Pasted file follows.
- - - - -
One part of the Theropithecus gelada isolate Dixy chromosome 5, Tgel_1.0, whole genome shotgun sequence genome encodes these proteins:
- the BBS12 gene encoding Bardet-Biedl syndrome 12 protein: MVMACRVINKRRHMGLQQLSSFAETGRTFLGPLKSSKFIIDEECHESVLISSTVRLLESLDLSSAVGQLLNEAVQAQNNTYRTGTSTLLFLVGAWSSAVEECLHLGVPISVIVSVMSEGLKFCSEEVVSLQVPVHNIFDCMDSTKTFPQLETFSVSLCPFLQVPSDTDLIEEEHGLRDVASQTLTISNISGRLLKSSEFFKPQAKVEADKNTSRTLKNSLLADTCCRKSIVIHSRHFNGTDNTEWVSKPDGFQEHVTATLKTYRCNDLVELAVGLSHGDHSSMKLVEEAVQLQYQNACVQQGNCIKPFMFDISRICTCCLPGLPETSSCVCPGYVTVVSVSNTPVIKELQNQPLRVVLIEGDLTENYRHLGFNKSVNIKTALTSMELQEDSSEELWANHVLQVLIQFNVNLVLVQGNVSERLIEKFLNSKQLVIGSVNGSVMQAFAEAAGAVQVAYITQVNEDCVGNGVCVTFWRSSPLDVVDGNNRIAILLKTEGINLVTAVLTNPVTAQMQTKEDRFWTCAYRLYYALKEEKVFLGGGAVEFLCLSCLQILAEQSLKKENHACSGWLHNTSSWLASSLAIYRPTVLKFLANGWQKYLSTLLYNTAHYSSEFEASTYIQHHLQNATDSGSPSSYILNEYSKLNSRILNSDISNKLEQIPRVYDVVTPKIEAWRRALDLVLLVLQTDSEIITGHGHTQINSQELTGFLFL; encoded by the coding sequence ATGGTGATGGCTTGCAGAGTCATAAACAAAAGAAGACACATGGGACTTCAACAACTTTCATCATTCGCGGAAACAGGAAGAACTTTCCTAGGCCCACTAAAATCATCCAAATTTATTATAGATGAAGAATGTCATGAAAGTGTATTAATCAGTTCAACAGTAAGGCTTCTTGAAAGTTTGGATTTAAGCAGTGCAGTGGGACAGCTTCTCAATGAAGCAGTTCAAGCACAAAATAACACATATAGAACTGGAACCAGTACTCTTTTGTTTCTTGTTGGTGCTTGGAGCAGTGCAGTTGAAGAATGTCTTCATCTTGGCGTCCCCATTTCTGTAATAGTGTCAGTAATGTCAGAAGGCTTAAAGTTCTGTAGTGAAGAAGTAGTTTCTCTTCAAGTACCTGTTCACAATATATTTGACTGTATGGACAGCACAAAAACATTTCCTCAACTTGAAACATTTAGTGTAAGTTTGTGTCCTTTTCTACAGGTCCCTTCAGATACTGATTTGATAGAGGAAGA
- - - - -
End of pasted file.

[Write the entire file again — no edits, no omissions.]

One part of the Theropithecus gelada isolate Dixy chromosome 5, Tgel_1.0, whole genome shotgun sequence genome encodes these proteins:
- the BBS12 gene encoding Bardet-Biedl syndrome 12 protein: MVMACRVINKRRHMGLQQLSSFAETGRTFLGPLKSSKFIIDEECHESVLISSTVRLLESLDLSSAVGQLLNEAVQAQNNTYRTGTSTLLFLVGAWSSAVEECLHLGVPISVIVSVMSEGLKFCSEEVVSLQVPVHNIFDCMDSTKTFPQLETFSVSLCPFLQVPSDTDLIEEEHGLRDVASQTLTISNISGRLLKSSEFFKPQAKVEADKNTSRTLKNSLLADTCCRKSIVIHSRHFNGTDNTEWVSKPDGFQEHVTATLKTYRCNDLVELAVGLSHGDHSSMKLVEEAVQLQYQNACVQQGNCIKPFMFDISRICTCCLPGLPETSSCVCPGYVTVVSVSNTPVIKELQNQPLRVVLIEGDLTENYRHLGFNKSVNIKTALTSMELQEDSSEELWANHVLQVLIQFNVNLVLVQGNVSERLIEKFLNSKQLVIGSVNGSVMQAFAEAAGAVQVAYITQVNEDCVGNGVCVTFWRSSPLDVVDGNNRIAILLKTEGINLVTAVLTNPVTAQMQTKEDRFWTCAYRLYYALKEEKVFLGGGAVEFLCLSCLQILAEQSLKKENHACSGWLHNTSSWLASSLAIYRPTVLKFLANGWQKYLSTLLYNTAHYSSEFEASTYIQHHLQNATDSGSPSSYILNEYSKLNSRILNSDISNKLEQIPRVYDVVTPKIEAWRRALDLVLLVLQTDSEIITGHGHTQINSQELTGFLFL; encoded by the coding sequence ATGGTGATGGCTTGCAGAGTCATAAACAAAAGAAGACACATGGGACTTCAACAACTTTCATCATTCGCGGAAACAGGAAGAACTTTCCTAGGCCCACTAAAATCATCCAAATTTATTATAGATGAAGAATGTCATGAAAGTGTATTAATCAGTTCAACAGTAAGGCTTCTTGAAAGTTTGGATTTAAGCAGTGCAGTGGGACAGCTTCTCAATGAAGCAGTTCAAGCACAAAATAACACATATAGAACTGGAACCAGTACTCTTTTGTTTCTTGTTGGTGCTTGGAGCAGTGCAGTTGAAGAATGTCTTCATCTTGGCGTCCCCATTTCTGTAATAGTGTCAGTAATGTCAGAAGGCTTAAAGTTCTGTAGTGAAGAAGTAGTTTCTCTTCAAGTACCTGTTCACAATATATTTGACTGTATGGACAGCACAAAAACATTTCCTCAACTTGAAACATTTAGTGTAAGTTTGTGTCCTTTTCTACAGGTCCCTTCAGATACTGATTTGATAGAGGAAGA